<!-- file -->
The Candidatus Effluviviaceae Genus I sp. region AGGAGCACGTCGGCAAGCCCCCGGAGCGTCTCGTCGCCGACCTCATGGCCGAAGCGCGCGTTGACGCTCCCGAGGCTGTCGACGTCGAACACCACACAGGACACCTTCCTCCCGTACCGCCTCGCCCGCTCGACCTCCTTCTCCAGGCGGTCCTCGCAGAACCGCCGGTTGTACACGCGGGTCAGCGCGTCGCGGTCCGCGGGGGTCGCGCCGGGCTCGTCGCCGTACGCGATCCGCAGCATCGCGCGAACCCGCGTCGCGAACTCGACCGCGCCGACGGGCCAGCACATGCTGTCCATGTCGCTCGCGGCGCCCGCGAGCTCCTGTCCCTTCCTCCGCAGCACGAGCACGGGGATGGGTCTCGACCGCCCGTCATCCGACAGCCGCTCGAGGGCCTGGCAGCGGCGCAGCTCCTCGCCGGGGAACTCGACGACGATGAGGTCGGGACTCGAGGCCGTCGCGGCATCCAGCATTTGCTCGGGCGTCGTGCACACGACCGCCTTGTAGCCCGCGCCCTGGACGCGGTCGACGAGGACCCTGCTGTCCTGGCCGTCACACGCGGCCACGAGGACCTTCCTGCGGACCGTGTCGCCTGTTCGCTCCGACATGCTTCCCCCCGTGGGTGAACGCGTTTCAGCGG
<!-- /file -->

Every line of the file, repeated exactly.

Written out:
The Candidatus Effluviviaceae Genus I sp. region AGGAGCACGTCGGCAAGCCCCCGGAGCGTCTCGTCGCCGACCTCATGGCCGAAGCGCGCGTTGACGCTCCCGAGGCTGTCGACGTCGAACACCACACAGGACACCTTCCTCCCGTACCGCCTCGCCCGCTCGACCTCCTTCTCCAGGCGGTCCTCGCAGAACCGCCGGTTGTACACGCGGGTCAGCGCGTCGCGGTCCGCGGGGGTCGCGCCGGGCTCGTCGCCGTACGCGATCCGCAGCATCGCGCGAACCCGCGTCGCGAACTCGACCGCGCCGACGGGCCAGCACATGCTGTCCATGTCGCTCGCGGCGCCCGCGAGCTCCTGTCCCTTCCTCCGCAGCACGAGCACGGGGATGGGTCTCGACCGCCCGTCATCCGACAGCCGCTCGAGGGCCTGGCAGCGGCGCAGCTCCTCGCCGGGGAACTCGACGACGATGAGGTCGGGACTCGAGGCCGTCGCGGCATCCAGCATTTGCTCGGGCGTCGTGCACACGACCGCCTTGTAGCCCGCGCCCTGGACGCGGTCGACGAGGACCCTGCTGTCCTGGCCGTCACACGCGGCCACGAGGACCTTCCTGCGGACCGTGTCGCCTGTTCGCTCCGACATGCTTCCCCCCGTGGGTGAACGCGTTTCAGCGG